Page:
Every two years the Association of Certified Fraud Examiners (ACFE) releases the Report to the Nations on Occupational Fraud and Abuse. This report investigated business fraud from 114 countries, and provided insight into occupational fraud at an international level. Currently the ACFE is conducting its global fraud survey for the next report due out in 2018. In anticipation of the 2018 report, let’s take a look at the ACFE’s most recent findings.
Here are some of the AFCE’s key figures and findings from the 2016 report:
- $150,000 – the median loss due to business fraud.
- 18 months – how many months on average went by before the fraud was detected.
- 76% - The majority of frauds committed were committed by individuals from one of six departments (accounting, operations, sales, management, purchasing, and customer service).
How Fraud Affects Small Businesses
When small businesses are hit by fraudulent activity, they cannot rebound as quickly as a large corporation can. For a small business that operates on a $700,000 annual budget, a loss of $150,000 can take a long time for the company to recover, versus say an enterprise with a $2 billion operating budget. In fact, the study found that almost half (58.1%) of all victim organizations don’t recover any of the losses due to fraud.
The study found that on average, businesses lost $150,000 due to fraud. The ACFE also found that of all of the companies included in the study, more than (23%) of the organizations reported losses of at least $1 million. A significant loss coupled with an extended period of time during which the fraud took place can be detrimental to a small business. A small organization that has continually lost thousands of dollars for a period of a year or more, sometimes is not equipped to rebound and will either have to downsize or close all together.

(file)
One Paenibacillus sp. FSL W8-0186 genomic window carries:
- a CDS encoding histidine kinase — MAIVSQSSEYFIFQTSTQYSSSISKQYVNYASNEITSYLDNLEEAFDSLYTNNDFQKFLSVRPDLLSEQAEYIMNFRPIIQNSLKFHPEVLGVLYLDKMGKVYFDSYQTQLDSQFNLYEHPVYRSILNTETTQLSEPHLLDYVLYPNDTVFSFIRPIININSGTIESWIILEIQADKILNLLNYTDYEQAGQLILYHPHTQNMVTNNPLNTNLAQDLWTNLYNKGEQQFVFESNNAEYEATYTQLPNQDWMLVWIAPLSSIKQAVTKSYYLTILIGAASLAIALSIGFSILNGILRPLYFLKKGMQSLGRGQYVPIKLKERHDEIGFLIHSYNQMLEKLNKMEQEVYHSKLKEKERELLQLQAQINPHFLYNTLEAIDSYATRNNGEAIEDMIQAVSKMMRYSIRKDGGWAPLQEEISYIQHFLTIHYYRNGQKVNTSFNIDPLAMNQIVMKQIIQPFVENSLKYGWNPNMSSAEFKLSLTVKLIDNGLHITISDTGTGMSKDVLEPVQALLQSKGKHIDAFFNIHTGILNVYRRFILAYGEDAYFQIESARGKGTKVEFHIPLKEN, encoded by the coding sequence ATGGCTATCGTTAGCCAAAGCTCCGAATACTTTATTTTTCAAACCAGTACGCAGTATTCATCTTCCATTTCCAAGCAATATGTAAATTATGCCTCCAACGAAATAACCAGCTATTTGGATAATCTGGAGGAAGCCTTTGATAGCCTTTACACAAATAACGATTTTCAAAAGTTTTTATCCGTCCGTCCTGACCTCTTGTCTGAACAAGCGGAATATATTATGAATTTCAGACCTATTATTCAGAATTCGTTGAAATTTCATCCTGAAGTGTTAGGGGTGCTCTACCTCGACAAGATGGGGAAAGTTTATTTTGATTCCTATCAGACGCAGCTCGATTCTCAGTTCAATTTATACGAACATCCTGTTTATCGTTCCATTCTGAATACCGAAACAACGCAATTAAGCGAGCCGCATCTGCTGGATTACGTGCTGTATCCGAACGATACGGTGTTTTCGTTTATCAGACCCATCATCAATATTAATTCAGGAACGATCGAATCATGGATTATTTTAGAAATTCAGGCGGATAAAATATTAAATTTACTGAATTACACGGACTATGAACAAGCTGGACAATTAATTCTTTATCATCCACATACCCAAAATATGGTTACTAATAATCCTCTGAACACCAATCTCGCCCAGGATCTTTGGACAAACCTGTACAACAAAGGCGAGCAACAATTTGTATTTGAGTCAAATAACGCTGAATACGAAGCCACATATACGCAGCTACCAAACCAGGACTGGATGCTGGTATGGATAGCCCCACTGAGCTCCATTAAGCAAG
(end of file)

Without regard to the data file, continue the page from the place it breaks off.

Steps to Take to Reduce Fraud
The smallest organizations that were looked at in the ACFE study had the largest median losses. This is because the smaller organizations on average don’t employ the same anti-fraud measures that larger organizations do. Fraud committed by higher-level employees was found to be significantly higher than by lower level employees. For example, losses caused by managers totaled on average $160,000 whereas employee fraud had an average loss of $60,000. Implementing internal controls is one of the best steps to take to reduce occupational fraud.
Making sure that there isn’t just one single person responsible for accounts receivable and accounts payable drastically reduces the risk of business fraud. When you separate the duties among multiple employees, it is easier to track to see if there are any discrepancies in the figures. Besides dividing responsibilities among employees, there are digital tools you can leverage to prevent fraud as well. For instance, limiting access by role within QuickBooks allows only specific personnel to have access rights within the program.
For a growing number of small organizations, their system of fraud detection and prevention involves outsourcing their bookkeeping. Outsourcing not only allows the books to be monitored by a third-party to monitor any suspicious activity, but hiring an outsourced bookkeeping firm provides small businesses with an entire financial team – without the added burden and expense of building an in-house team.